Casper, Clifford. “Tragic Pragmatism: Liberia and the United States, 1971-1985.” (Under the direction of Dr. Nancy Mitchell.)
The thesis focuses on the US-Liberian relationship from 1971-1985, a time when the cold war entered Africa. In 1975, Cuban troops poured into Angola, and in 1977 more Cubans entered Ethiopia. These events affected US relations with Liberia, long considered a dependable and stable American ally in Africa. William Tolbert, who governed Liberia from 1971 to 1980, strove to raise his country’s profile on the continent and to put some distance between Monrovia and Washington. In 1980, he was overthrown and murdered by Samuel Doe, the new leader of Liberia. Doe, who would rule for a decade, was a ruthless dictator who led his country to the onslaught of civil war. Nevertheless, during the Doe years, US aid to Liberia increased dramatically; under Reagan, Liberia became the largest recipient of US aid in sub-Saharan Africa. The cost of this aid was relatively low for the United States in comparison to its benefits: leverage over a pro-American ally in a strategic location.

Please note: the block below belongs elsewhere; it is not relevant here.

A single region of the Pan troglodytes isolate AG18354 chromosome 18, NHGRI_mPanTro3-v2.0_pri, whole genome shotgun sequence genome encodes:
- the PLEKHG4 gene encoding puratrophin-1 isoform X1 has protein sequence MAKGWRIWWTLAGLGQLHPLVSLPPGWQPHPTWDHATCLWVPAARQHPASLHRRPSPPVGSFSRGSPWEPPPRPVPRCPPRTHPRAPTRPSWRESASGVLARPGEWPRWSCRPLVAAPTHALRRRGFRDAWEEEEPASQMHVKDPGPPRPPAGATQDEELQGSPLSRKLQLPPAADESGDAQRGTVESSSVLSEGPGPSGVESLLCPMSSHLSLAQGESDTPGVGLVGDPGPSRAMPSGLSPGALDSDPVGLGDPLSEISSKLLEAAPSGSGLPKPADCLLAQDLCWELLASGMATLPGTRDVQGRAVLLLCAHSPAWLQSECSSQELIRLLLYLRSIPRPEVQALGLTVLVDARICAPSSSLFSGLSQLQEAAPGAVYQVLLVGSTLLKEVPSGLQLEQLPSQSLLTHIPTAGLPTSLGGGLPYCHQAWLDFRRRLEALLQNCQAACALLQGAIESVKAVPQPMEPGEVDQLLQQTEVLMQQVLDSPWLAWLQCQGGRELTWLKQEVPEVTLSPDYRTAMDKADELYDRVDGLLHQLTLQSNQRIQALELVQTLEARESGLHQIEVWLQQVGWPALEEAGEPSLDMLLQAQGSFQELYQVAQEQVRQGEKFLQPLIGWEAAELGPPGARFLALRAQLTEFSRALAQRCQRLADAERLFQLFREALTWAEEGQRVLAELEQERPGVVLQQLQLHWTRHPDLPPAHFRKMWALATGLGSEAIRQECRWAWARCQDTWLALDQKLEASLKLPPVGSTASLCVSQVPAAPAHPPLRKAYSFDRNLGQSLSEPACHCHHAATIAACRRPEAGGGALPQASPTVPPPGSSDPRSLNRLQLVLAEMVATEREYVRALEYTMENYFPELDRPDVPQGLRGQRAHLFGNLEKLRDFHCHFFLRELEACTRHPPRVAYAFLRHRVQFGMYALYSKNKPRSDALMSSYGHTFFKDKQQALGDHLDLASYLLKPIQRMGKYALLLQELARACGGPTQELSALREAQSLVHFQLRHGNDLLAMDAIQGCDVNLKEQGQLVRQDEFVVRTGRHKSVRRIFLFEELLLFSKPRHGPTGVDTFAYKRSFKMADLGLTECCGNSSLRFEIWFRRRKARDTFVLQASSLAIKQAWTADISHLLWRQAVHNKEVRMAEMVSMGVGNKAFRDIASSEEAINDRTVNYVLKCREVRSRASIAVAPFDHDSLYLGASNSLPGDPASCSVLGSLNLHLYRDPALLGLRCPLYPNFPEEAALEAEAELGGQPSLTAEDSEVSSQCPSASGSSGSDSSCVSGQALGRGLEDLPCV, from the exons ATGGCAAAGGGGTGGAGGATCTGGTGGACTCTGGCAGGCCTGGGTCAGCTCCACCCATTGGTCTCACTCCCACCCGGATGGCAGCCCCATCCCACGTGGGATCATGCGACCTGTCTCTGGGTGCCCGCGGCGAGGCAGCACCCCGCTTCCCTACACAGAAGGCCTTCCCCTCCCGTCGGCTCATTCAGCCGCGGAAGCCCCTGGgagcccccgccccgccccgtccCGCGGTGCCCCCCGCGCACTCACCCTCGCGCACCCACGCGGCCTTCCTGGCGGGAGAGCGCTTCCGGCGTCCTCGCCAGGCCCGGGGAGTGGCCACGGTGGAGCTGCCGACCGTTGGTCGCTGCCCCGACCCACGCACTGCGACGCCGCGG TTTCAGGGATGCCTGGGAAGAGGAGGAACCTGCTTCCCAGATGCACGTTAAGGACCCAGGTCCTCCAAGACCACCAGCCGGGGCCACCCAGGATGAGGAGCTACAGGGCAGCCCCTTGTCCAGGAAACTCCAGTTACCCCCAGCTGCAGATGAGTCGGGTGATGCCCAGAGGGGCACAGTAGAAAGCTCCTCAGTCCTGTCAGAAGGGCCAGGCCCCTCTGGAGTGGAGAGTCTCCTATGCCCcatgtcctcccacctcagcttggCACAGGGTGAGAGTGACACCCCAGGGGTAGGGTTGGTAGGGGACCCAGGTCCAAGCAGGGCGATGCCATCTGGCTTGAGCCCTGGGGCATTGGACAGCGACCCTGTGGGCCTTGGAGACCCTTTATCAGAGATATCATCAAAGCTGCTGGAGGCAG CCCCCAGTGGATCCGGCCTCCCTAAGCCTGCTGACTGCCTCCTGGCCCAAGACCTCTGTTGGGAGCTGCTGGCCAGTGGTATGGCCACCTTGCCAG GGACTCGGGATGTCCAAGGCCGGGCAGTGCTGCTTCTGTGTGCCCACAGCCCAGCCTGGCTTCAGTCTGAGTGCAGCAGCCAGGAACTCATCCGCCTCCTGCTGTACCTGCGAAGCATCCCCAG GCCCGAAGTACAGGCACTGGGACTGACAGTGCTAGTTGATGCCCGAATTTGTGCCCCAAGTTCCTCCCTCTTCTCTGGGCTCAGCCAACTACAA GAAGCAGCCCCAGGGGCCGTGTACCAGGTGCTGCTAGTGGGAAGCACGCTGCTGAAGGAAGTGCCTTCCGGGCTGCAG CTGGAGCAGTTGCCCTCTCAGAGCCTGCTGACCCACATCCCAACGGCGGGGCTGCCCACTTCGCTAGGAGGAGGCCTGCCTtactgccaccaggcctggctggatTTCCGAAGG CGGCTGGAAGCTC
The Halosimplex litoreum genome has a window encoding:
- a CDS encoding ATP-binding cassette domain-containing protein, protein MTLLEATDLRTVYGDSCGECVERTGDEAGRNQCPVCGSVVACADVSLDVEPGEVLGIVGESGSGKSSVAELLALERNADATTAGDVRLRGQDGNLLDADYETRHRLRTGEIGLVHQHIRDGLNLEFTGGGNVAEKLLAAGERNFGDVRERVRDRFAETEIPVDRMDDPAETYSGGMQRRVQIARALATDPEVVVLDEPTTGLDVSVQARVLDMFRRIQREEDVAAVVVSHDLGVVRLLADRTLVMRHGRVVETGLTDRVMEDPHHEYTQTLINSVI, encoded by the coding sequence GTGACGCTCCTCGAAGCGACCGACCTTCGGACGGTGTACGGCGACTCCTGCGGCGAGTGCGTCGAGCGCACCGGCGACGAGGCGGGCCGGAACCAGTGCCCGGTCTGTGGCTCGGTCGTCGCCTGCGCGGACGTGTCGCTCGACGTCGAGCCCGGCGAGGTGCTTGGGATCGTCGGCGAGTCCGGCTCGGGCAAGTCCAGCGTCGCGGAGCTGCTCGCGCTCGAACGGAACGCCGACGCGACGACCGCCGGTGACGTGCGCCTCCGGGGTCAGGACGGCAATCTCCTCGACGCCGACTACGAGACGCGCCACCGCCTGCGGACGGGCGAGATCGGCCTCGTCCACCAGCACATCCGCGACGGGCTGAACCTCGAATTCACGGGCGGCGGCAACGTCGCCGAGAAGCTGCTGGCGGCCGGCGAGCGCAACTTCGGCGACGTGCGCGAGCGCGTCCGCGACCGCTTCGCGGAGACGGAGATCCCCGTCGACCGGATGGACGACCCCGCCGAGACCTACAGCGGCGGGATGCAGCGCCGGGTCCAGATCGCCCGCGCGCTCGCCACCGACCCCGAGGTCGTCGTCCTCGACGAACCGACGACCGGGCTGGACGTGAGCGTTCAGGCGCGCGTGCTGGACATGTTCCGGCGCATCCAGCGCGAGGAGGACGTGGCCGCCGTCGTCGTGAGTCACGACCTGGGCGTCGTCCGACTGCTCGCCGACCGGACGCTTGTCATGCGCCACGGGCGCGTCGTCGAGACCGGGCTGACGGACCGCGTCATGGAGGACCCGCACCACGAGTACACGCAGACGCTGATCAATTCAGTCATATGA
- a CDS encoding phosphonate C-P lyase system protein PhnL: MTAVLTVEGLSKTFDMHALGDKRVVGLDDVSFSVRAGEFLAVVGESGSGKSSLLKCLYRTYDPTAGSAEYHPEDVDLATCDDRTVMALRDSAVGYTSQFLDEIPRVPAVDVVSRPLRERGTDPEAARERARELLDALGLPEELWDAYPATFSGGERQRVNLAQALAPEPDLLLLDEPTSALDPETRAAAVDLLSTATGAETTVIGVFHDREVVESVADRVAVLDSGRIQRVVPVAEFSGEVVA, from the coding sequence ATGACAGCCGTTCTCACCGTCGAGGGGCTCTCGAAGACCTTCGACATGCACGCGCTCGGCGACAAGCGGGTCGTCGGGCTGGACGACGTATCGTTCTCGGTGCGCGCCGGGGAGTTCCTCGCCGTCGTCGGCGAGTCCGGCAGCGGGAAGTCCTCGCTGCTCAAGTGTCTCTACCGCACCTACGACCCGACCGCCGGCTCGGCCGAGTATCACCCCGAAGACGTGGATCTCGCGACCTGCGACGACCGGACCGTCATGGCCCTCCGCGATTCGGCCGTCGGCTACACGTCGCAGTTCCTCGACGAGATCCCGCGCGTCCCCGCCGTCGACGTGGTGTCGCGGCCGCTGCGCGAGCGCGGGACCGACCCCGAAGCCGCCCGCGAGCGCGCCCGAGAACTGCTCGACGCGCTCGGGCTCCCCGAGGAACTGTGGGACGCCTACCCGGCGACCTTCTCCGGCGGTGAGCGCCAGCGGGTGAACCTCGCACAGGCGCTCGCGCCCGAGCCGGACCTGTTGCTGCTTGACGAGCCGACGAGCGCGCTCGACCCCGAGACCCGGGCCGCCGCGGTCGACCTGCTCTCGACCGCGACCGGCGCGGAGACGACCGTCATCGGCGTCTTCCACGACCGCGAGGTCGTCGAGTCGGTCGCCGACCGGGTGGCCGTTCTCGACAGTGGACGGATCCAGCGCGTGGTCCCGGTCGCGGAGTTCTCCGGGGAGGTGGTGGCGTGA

Newly declassified documents from the Carter Library, the Reagan Library, and the Declassified Document Reference System, as well as interviews with State Department officials, and the US press enable me to present Liberia’s special relationship with the United States in a new light. This is a case study of the attempt of a client state to stake out an independent role despite its dependency. It is also an example of how US foreign policy is governed by a cost/benefit analysis. Finally, it provides an example of the moral ambiguities of foreign aid. While other analysts stress the historical ties between the Liberia and the United States, “Tragic Pragmatism” explains that Liberian friendship provided significant benefits for the United States.